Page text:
Year Q Q Q Q Total
- 6.1 5.0 1.4 -5.- 21.4 (year-)
/ 3.2 6.1 0.1 -3.. 24.- (y/)
Totals ,)7 )* 6) ) 7)6
Qtr. Avg. 6.30 5.40 0.-0 -6..0 *),
Seas) Ind) = Q.average/*), )(* )7, ),,7 )( 1....

) Deseasonalize the Data


Quarterly Sales ( = actual quarter sales / seasonality index)
Q Q Q Q
Year
- 3.6/ 3.55 3.3. 3.61
/ 4.63 4.30 4.54 4.66
8otice that results have no seasonal variations.

) Perform Regression on Deseasonalized Data


X y x/ xy
- 3.6/ - 3.6/
/ 3.55 1 -6.2/
2 3.3 4 /5.1.
1 3.61 -5 21.45
0 4.63 /0 13.4.
5 4.30 25 04.-
6 4.54 14 56.32
3 4.66 51 63.-5
Total + 7)6 6 )*

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204(74.01) − 36(341.39)
a= = 8.357
8(204) − (36)2
8(341.39) − 36(74.01)
b= = 0.199
8(204) − (36)2
Y = 3.206 7 ..-44X

) Compute the Deseasonalized Forecasts


Y4 = 3.206 7 ..-44(4) = -..-13
Y-. = 3.206 7 ..-44(-.) = -..216
Y-- = 3.206 7 ..-44(--) = -..015
Y-/ = 3.206 7 ..-44(-/) = -..610
8ote: Average sales are expected to increase by ..-44 million (about @/..,...) per quarter.

0. Seasonalize the Forecasts: (= deseaonalized forecasts x seasonality index)


Yr. Quarter Index Deseasonalized Seasonalized
Forecast Forecast
2 - .314 -..-13 ()+
2 / .60- -..216 7)77
2 2 .006 -..015 ,)(7
2 1 -.312 -..610 *)(6

Moving Average
Technique that averages a number of recent actual values, updated as new values become available. It
can be calculated using the following equation:

Ft = MAn = Σ Ai / n
Where: 8umber of periods=n
Actual values in periodi = Ai
Moving Average = MA
Index corresponds to period = i
Forecast for time periodt = Ft
Example: MA2 refers to a three-period moving average forecast, and MA0 would refer to a five period
moving average forecast.
Calculate three period moving average for:
Period Demand
- 
/ 6
2 
1 6
0 
F5 = (1271.71-) / 2 = 1-.22
If actual demand in period 5 turns out to be *, so
F6 = (1.71-7*) / 2 = 1....
Note that: the forecast is updated by adding the newest actual value and dropping the oldest)
Advantage of moving average: Easy to use and to compute.
Disadvantage: values in the average are weighted equally. For example, in a ten- period moving average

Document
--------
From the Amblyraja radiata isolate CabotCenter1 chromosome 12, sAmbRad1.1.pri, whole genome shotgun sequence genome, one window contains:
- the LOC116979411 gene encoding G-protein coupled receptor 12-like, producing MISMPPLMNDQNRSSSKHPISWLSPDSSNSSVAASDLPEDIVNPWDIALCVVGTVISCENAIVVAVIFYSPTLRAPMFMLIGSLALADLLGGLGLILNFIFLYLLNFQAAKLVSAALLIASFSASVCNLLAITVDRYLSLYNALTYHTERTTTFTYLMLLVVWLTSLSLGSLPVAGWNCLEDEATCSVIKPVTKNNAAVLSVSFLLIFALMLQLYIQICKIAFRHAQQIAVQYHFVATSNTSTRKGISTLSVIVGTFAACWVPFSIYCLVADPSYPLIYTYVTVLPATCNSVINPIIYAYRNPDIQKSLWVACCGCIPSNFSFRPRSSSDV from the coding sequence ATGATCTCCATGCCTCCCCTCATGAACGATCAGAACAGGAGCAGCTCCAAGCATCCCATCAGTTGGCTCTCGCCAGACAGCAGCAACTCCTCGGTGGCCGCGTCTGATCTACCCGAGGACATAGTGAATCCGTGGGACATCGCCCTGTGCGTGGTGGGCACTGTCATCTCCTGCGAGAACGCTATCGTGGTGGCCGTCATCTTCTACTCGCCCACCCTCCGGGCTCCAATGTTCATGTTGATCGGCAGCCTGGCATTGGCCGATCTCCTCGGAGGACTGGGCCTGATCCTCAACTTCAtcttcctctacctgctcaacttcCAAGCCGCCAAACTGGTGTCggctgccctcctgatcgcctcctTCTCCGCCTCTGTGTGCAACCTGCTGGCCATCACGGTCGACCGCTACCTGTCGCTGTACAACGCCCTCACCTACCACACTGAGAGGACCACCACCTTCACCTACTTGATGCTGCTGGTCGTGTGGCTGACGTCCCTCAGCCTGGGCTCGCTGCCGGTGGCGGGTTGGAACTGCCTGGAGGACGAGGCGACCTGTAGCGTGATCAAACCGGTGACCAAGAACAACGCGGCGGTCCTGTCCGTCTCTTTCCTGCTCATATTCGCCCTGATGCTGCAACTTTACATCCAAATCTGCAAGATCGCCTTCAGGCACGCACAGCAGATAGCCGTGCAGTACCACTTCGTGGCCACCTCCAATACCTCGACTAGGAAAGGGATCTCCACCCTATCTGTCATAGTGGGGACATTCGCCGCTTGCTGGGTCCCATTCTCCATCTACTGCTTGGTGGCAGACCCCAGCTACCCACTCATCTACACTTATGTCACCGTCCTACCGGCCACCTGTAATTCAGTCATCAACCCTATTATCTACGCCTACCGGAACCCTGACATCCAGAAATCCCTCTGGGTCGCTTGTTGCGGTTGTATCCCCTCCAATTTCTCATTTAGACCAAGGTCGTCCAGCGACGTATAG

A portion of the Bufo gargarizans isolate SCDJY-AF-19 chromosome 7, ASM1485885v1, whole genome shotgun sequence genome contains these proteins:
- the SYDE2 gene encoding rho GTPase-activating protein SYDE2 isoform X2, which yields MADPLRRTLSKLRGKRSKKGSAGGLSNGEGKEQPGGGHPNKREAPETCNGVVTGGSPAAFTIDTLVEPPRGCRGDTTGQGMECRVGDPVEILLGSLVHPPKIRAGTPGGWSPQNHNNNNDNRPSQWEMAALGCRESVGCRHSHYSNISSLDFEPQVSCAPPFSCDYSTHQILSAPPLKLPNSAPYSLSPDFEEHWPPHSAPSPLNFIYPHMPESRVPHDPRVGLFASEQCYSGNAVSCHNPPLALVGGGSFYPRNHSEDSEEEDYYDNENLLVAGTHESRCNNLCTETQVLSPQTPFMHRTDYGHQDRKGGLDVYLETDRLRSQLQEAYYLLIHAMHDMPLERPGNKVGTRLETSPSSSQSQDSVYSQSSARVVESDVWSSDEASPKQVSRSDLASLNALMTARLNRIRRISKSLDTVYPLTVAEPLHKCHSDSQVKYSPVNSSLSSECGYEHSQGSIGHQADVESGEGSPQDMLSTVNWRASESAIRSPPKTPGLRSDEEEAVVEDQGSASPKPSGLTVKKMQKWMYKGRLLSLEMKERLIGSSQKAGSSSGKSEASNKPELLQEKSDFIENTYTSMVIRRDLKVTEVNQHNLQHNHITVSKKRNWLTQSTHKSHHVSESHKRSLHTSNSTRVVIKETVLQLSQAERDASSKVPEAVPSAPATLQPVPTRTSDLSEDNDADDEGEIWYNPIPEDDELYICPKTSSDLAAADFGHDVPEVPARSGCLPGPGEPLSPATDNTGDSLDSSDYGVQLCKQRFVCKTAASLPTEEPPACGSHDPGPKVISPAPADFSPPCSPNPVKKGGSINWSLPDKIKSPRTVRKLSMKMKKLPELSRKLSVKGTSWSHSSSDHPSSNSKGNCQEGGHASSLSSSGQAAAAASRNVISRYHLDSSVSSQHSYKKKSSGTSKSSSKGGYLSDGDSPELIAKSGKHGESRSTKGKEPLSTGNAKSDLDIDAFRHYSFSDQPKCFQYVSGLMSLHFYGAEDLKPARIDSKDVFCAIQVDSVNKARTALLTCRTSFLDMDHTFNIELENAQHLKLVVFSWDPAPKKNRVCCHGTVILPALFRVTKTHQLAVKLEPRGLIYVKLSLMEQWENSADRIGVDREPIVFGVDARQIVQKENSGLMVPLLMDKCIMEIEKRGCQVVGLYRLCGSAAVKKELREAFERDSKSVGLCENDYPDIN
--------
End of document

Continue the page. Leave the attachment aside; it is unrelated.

each the same weight of -/-., the oldest has an equal value to the most recent.

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Weighted moving average:


More recent values in a series are given more weight in computing a forecast.
Example:
The weight of most recent value = ..1., next most recent weight = ..2., next = ../., and next= ..-..
Total weights always = ) In the last example: forecast of period 5 will be:
F5 = ..1. (1-) 7 ..2.(1.) 7 ../.(12) 7 ..-.(1.) = 1-
If actual demand of period 5 is *. Forecast of period 6 will be:
F6 = ..1.(24) 7 ..2.(1-) 7 ../.(1.) 7 ..-.(12) = 1../
Advantage: more reflective of the most recent occurrences.
Exponential Smoothing:
Weighted averaging method based on previous forecast plus a percentage (α) of the forecast error.
8ext forecast = Previous forecast 7 α ( Actual – Previous forescast)
Where (Actual – Previous forecast) = forecast error, α is a percentage of the error.
Ft = Ft-- 7 α (At-- – Ft--)
Where,
Ft = Forecast for period t
Ft-- = Forecast for previous period
α = Smoothing constant
At-- = Actual demand or sales for the previous period.
Example: If the previous forecast was 1/ units, actual demand was 1. units, and α = ..-.. The new
forecast would be:
Ft = 1/ 7 ..-. (1.-1/) = 1-.3
Then if the actual demand turns out to be 12, the next forecast would be:
Ft = 1-.3 7 ..-. (12-1-.3) = 1-.4/

α = 6)6 α = 6)6
Period Actual Forecast Error Forecast Error
Demand
- 1/ - - - -
/ 1. 1/ -/ 1/... -/
2 12 1-.3 -./ 1-./. -.3
1 1. 1-.4/ --.4/ 1-.4/ --.4/
0 1- 1-.62 -..62 1-.-0 -..-0
5 24 1-.55 -/.55 1-..4 -/..4
6 15 1-.24 1.5- 1../0 0.60
3 11 1-.30 /.-0 1/.00 -.10
4 10 1/..6 /.42 12.-2 -.36
Relation between the smoothing constant and response to error:
• Exponential smoothing is one of the most widely used techniques in forecasting.
• The quickness of the forecast adjustment to error is determined by the smoothing constant α.
• The closer the value of α to zero, the slower the forecast will respond to error  more smoothing.
• The closer the value of α to -..., the greater the forecast will respond to error  less smoothing.
• Smoothing means that values are less variable  smooth curve
• To choose the best forecasting method  Calculate forecasts and choose method with least MAD.
So, steps will be: make forecasting by various methods  calculate MAD for each method 
method with the least MAD is the best. (in exam question) 8otice that
-. MA2 means start by calculating F1.
/. If F- is not given assume that F-=A- (if F- is given, don’t use it in calculation of MAD in MA)
2. In calculation of MAD to compare accuracy, use same periods.